JONATHAN Trott is England’s most reliable one-day international batsman and has the statistics to prove it.
Yet almost throughout his 56-match career, his involvement has divided opinion.
There are those who acknowledge England’s top six needs a lynchpin for the rest to bat around; then there are others who insist Trott’s style of accumulation is outdated.
As England prepare for tomorrow’s ODI decider against New Zealand at Eden Park, the same record still plays.
Trott has returned, after being rested for the fivematch series in India last month, with back-to-back half-centuries – the second undefeated as he and Joe Root carried England to a series- levelling eight-wicket victory with an unbroken century stand in Napier.
That success at McLean Park was, however, merely the Trott issue in microcosm.
Batting at his accustomed pivotal number three position, he oversaw a near sixan- over run chase in stands with captain Alastair Cook and then Root.
The rate peaked above seven at one point, and those who doubt Trott’s worth will point to the fact that it was Yorkshireman Root, in only his seventh ODI, who took the initiative by hitting over the top and into unconventional spaces, while England’s mainstay ticked along.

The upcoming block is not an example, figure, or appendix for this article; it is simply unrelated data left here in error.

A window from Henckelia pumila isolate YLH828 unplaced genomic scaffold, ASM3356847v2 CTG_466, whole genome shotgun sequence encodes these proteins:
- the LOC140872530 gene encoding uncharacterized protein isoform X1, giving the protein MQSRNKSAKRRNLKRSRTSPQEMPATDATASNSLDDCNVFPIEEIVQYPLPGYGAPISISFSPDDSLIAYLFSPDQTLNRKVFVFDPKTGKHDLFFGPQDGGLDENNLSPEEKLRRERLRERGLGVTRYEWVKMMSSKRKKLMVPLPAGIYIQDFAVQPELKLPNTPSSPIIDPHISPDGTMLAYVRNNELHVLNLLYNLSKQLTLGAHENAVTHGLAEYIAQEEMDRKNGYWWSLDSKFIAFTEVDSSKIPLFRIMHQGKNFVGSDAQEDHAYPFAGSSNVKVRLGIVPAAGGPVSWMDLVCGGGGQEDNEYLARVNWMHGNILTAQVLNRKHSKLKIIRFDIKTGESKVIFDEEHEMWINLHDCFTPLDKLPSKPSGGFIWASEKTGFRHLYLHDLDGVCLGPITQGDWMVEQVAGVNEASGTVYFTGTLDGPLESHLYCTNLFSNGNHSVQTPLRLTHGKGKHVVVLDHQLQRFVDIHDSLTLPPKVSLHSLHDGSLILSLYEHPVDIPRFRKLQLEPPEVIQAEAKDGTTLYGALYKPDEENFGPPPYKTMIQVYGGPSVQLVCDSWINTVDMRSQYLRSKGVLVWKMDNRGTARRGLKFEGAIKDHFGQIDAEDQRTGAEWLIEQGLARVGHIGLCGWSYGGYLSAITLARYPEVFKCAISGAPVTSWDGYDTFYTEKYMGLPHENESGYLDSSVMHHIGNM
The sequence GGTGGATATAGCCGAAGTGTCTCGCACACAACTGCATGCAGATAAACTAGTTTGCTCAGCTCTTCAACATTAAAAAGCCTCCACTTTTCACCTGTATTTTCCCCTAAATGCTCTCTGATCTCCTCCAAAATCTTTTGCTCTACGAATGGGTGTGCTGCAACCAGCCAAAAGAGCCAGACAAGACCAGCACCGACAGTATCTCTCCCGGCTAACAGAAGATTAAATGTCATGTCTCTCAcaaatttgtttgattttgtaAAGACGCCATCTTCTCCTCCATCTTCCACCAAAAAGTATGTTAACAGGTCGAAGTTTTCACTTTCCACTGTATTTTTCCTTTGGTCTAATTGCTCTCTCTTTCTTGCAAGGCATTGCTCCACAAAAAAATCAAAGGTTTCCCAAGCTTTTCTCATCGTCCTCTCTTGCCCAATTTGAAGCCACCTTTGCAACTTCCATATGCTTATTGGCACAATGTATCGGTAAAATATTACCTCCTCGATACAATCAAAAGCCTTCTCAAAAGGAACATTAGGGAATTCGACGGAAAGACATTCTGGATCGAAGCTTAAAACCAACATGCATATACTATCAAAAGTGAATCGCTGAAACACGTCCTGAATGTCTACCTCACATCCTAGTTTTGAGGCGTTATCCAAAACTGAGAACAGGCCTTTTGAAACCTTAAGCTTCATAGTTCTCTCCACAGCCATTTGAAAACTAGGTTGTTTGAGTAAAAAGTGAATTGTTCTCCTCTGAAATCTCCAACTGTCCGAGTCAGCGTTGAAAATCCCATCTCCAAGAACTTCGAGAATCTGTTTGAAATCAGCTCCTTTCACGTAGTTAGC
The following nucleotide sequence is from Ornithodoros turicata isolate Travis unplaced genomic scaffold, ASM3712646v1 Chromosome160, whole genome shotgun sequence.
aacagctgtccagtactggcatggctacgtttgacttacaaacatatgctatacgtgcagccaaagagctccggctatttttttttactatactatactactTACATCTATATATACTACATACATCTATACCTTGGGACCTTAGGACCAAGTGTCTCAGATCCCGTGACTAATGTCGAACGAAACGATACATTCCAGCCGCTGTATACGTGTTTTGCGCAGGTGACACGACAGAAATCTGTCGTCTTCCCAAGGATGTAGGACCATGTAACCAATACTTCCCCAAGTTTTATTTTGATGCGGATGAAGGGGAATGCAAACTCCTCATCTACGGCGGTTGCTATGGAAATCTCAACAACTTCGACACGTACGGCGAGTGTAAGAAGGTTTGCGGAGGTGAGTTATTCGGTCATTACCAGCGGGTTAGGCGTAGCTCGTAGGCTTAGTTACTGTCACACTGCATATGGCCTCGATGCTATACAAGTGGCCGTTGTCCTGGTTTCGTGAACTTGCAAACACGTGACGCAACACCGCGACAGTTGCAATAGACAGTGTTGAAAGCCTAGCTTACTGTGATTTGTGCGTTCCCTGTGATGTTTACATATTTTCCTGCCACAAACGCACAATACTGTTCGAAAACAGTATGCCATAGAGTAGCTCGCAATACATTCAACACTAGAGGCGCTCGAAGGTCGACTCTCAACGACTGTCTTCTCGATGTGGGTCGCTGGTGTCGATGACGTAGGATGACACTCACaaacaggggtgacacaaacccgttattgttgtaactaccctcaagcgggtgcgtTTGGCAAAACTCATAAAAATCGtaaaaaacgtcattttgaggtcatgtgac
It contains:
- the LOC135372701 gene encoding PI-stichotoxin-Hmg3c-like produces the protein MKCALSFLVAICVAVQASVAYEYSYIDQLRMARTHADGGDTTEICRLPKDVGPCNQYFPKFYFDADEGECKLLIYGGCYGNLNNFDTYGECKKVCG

Root’s eye-catching emergence – three fifties, a strike rate above 90 and average in the mid-70s – is bound to heighten the argument, especially with Kevin Pietersen’s return imminent in time for the Champions Trophy on home ground.
In that context, Trott’s impressions of Root after two significant stands together this week are of interest.
Both Cook and his opposite number Brendon McCullum were effusive in their praise last night for the young Yorkshireman.
‘‘Joe’s a very impressive young lad,’’ Trott said.
‘‘It’s important to keep developing as a young player, and appreciate how tough international cricket can be.
‘‘It’s a fantastic start for him, and he looks a fine talent.
As long as he continues to work hard, and guys around him support him, his future looks bright.’’ So too does late developer Trott’s. At 31 he is still only three-and-a-half years into his international career, discounting two early Twenty20s in 2007.
He would love to stay in that number three slot he has made his own.
‘‘That’s where I’ve batted all my international career ...
everyone’s entitled to their opinion,’’ he said.
‘‘As long as I’m playing according to the instructions and guidelines given to me I can’t do much more.’’